Behold, the banana. Who’d have thought it would be one of the most contentious fruits of the 1990s? “It could be a spin doctor’s nightmare on either side of the Atlantic if a row about selling bananas sparks a multibillion-dollar trade war.” “Nobody with any sense wants a tit-for-tat trade war. That is a blind alley if ever I heard of one.” It’s a tale of how trade restrictions can trigger geopolitical feuds when countries use things like tariffs to protect their own industries. What became known as the banana wars started like this. European companies were importing fruit tax free from former colonies in places like the Caribbean, Africa and the Pacific to help support their developing economies. Meanwhile, Europe had tariffs and quotas that restricted the fruit that American companies were shipping to Europe from Latin America. And that limited their access to the world’s biggest market for bananas. The U.S., together with several Latin American countries, repeatedly turned to the World Trade Organization to mediate the dispute. “This case has been lost four times.” But before the W.T.O. ruled that it could strike back, the U.S. announced a plan to put tariffs on European luxury goods. And that got the Europeans mad. “What the Americans have done this last week is clearly unacceptable. It’s illegal and it’s outside the system.” Tensions ran high. Each side accused the others of breaking the rules. “The European Union is the largest member of the W.T.O. And if you allow them to get away with not abiding by the rules, you start to chip away at that system and saying, is the W.T.O. reliable? Can we count on it?” In 2009, Europe agreed to cut back its restrictions on Latin American bananas. But even disputes with a clear-cut resolution can seem to be part of a larger story. For example, what could be called the chicken wars is just one of many disputes between the U.S. and China. “The Obama administration will once again take action to hold China accountable.” Back in 2010, the Chinese accused the U.S. of dumping underpriced chicken onto its market. So China punished the U.S. with antidumping tariffs. The Americans went to the W.T.O. And they won. Years later, just a month after China lifted the chicken tariffs, President Trump started 2018 with a protectionist bang, widely thought to be aimed at China. He put tariffs on washing machines and solar panels, and made other threats too. “It will be 25 percent for steel. It will be 10 percent for aluminum.” Threats of retaliation poured in within days. “We are discussing different U.S. products from which import tariffs can be imposed.” Two weeks later, the president stoked growing fears that a trade war with China could be looming. He announced tariffs on consumer goods to punish China for stealing intellectual property from American companies. “This is the first of many.” The Chinese immediately responded with threats to retaliate against American products. These unilateral moves could test the strength of the global system for resolving trade disputes. Whether the product is technology, cheap chickens or, yes, even bananas.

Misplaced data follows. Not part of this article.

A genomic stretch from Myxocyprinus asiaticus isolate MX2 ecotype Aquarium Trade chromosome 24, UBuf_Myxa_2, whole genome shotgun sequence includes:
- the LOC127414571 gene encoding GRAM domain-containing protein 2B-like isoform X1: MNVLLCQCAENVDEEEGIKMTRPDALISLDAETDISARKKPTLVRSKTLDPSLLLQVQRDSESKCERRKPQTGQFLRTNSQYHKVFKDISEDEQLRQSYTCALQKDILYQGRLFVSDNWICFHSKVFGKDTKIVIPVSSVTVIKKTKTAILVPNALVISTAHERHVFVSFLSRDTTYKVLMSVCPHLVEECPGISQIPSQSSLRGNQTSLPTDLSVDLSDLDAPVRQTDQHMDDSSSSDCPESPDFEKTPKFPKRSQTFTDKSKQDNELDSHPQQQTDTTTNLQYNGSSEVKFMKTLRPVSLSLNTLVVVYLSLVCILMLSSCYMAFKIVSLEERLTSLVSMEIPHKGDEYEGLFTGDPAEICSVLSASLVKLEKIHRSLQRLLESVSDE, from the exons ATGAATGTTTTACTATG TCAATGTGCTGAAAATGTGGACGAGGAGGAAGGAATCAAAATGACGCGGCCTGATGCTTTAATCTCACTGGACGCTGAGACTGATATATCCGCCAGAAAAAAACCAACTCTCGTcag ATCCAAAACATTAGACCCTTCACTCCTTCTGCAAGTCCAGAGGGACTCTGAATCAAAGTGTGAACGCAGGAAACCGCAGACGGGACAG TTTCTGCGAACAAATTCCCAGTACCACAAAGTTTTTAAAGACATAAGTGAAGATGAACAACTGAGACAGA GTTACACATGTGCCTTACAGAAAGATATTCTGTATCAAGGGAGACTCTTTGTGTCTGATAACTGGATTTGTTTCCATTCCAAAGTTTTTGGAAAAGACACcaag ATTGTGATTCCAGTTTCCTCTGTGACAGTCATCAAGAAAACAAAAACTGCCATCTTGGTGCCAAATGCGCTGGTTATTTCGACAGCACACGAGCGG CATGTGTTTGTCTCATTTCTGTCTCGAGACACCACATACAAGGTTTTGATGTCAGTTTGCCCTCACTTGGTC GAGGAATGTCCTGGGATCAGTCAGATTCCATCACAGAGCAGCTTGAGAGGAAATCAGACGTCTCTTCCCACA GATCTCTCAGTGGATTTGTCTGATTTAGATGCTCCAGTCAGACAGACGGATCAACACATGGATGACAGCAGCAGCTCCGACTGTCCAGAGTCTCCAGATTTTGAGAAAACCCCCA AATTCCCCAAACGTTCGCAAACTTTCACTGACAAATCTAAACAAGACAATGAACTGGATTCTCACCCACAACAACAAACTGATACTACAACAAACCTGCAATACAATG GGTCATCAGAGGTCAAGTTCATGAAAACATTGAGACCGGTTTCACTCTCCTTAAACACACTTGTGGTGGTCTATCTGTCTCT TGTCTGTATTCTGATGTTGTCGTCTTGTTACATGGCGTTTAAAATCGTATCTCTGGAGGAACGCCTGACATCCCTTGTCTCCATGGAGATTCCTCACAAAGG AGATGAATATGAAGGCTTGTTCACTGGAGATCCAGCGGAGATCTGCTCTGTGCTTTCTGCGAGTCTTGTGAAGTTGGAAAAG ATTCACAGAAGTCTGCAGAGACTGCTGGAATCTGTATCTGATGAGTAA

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The banana wars were spats that escalated, tariff by tariff, into a decades-long dispute between the United States and the European Union.CreditCredit...Vincent Tullo for The New York Times